Landis: Improving Handoff From Design to Production

by Kyle Clapham

One of the biggest obstacles to a successful design-build project occurs during the handoff from the design team to the production team. In other words, the first step to improving the final design output—this includes drawings, specifications and the contract—should not be motivated by calls from the construction department asking for missing information, or comments from the construction department such as, “These drawings suck.”

The road to improvement starts with process. A clear written process for every project is key. This starts with the sales contract and a clearly defined scope of work agreed to by both parties. The goal is then to capture that agreement and bring it to life in working drawings and in 3D models.

Focus on the Right Deliverables

Crucial to any process is understanding the list of deliverables needed by all parties. There are three phases of design—schematic design (SD), design development (DD) and construction drawings (CD)—that need to include different drawings. Many design-build firms post their lists of design deliverables along with examples on their websites. It can also be useful to mention in your design contract what is and what is not a deliverable for each phase.

Drawings and graphic standards are core components, or the process. Clear standards enable growth, ease of onboarding for new hires, and more efficient organizational throughput. This means you should review with your design team all the aspects of what should be delivered. No item is too small. These can include line weight details, required drawings, drawing order and drawing placement, as well as window and door schedules, etc.

Depending on the state and city in question, building departments have many requirements that are prescriptive and mandatory and must be met before the review process begins. These requirements include the layout of the cover page, font size, zoning data, soil-erosion control notes, diagrams, tree plans and energy calculations, just to name a few. These requirements can change by jurisdiction. All these need to be reviewed with the design team and understood by the team.

Delegate and create a design committee to pull all the details together. Also, create a master set for all parties to use as a reference. A checklist attached to each set of drawings, with boxes to check for each drawing phase, is another best practice.

Conduct a Trade Day

Another critical stop on the road to the creation of great construction documents is the practice of reviewing the project with the trade contractors who will be involved in the project. This practice is often referred to as a “trade day.” This is where the team and any trade partners (subcontractors) get to walk the job with drawings in hand.

All of them are encouraged to ask questions and point out missing information. The goal is to collect information and bids and then incorporate that information into the construction drawings and contract.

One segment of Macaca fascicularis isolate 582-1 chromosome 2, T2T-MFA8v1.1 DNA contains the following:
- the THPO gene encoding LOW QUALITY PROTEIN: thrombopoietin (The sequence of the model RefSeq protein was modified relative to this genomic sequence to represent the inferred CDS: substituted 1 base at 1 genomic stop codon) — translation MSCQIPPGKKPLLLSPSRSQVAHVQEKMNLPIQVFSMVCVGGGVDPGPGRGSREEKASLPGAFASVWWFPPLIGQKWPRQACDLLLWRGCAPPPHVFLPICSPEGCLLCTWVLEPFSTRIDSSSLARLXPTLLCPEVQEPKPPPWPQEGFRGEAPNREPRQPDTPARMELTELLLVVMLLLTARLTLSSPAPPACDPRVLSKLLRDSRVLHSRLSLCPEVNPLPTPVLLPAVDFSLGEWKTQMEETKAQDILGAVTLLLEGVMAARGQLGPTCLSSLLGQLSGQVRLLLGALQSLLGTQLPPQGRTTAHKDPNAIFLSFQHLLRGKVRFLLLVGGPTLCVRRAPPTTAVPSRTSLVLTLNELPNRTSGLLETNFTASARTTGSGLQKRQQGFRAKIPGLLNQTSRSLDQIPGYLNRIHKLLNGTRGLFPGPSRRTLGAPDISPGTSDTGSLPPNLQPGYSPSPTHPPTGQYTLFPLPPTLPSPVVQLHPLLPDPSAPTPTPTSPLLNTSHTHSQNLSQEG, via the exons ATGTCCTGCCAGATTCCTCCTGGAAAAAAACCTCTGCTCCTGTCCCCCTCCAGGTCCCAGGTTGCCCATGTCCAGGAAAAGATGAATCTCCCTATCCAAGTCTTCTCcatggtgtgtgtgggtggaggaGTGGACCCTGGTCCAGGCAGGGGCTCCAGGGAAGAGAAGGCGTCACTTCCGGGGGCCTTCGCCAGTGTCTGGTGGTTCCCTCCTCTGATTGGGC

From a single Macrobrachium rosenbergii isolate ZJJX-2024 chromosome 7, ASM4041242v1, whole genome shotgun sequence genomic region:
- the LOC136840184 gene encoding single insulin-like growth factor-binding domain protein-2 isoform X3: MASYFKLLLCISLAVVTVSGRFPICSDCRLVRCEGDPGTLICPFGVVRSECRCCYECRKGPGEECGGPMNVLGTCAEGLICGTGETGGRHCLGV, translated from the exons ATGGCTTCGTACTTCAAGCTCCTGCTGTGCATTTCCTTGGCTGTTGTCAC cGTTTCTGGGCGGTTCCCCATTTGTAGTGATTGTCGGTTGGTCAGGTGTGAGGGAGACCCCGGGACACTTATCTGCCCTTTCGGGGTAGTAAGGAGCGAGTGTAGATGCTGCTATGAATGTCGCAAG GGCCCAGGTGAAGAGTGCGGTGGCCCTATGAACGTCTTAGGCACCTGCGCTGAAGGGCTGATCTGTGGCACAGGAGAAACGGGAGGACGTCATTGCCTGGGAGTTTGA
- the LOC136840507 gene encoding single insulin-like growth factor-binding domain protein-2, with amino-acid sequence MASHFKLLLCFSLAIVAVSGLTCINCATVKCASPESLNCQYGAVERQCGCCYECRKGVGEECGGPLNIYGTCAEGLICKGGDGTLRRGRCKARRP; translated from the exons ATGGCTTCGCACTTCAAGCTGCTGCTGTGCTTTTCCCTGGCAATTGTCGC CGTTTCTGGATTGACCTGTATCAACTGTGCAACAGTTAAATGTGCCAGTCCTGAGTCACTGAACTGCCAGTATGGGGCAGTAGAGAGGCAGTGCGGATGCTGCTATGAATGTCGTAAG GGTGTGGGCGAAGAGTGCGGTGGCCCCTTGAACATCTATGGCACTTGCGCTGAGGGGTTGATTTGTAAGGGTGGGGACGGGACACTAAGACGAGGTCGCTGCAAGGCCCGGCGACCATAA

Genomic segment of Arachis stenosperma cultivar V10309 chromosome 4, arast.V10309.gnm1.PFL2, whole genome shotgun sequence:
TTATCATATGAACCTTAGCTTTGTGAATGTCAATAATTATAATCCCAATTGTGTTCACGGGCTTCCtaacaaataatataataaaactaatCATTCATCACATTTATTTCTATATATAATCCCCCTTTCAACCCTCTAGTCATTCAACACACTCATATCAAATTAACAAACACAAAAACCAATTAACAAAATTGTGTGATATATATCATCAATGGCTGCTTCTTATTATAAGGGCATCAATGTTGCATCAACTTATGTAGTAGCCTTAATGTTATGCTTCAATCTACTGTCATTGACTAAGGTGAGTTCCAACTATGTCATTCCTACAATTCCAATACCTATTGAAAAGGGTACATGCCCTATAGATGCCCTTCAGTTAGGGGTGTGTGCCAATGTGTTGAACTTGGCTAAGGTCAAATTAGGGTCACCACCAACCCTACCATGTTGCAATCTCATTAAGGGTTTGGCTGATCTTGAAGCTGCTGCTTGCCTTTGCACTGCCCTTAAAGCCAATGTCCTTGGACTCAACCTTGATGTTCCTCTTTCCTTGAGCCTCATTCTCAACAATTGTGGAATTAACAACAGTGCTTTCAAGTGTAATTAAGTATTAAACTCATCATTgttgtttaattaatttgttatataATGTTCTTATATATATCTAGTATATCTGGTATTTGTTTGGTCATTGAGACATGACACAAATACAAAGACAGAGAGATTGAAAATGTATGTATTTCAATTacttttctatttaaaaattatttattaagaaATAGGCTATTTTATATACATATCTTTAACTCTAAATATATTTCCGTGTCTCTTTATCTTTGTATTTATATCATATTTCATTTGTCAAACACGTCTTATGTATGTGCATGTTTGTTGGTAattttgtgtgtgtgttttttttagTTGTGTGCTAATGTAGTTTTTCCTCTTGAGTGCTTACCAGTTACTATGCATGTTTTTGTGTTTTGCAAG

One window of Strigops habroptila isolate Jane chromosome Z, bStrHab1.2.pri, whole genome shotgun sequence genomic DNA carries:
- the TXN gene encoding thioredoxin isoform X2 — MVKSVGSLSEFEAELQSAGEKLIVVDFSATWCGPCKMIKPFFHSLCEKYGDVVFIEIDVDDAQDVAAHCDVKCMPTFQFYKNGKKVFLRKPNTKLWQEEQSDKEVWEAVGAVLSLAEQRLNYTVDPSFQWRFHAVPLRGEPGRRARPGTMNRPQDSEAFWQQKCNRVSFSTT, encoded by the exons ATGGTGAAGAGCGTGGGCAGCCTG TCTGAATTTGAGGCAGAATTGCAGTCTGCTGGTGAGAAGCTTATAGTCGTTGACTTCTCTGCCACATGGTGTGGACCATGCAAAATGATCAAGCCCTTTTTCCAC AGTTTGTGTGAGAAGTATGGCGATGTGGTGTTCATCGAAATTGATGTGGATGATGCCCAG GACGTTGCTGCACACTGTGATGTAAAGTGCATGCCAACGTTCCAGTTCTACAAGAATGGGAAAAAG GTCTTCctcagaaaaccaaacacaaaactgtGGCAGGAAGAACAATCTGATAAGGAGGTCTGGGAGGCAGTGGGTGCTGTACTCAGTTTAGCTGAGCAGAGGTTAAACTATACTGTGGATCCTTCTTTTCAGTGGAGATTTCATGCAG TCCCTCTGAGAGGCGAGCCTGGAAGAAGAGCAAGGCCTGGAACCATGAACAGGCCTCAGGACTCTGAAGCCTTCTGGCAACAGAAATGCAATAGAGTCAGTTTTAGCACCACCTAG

In our design-build world, the complete specs and scope of work are captured in our estimate, such as the make, model number, features and finish of windows, for instance. We even state in our construction contract that in the event should there be discrepancies between drawings and contract, the contract rules.

In the interest of improving the handoff from design to production, our company has a process whereby we have several meetings in which production has a chance to review the drawings. This way they can bring their thoughtful suggestions to be considered for incorporation into the final construction set of drawings. The contract is also reviewed with the estimator and all parties. The goal is that upon incorporation of all the comments, the sales team is ready to sell, and production is ready to own.

Finishes are a critical component on all jobs. Getting clients to sign off on all finishes down to knobs and grout colors is important. Then ordering and tracking them are key to the job schedule and workflow and, ultimately, client satisfaction.

There are several cloud-based software solutions that enhance the design selection process and can be used by all vested parties. Access from the field to your project finishes database is also very helpful. When a tiler opens a box of tile, he needs to know that it is the right tile.

The goal of any process is seamlessness, record-keeping, accountability and accessibility by all invested parties. A tight handoff process will preserve gross profit and protect new profit, minimizing slippage (as well as eliminating gripes). Go improve it and enjoy a smoother journey. QR

Christopher K. Landis, AIA, founded Landis Architects/Builders in Washington, D.C, with his brother Ethan Landis. He brings 33 years of remodeling design, construction and management experience to this series of columns for the magazine. You can reach him at

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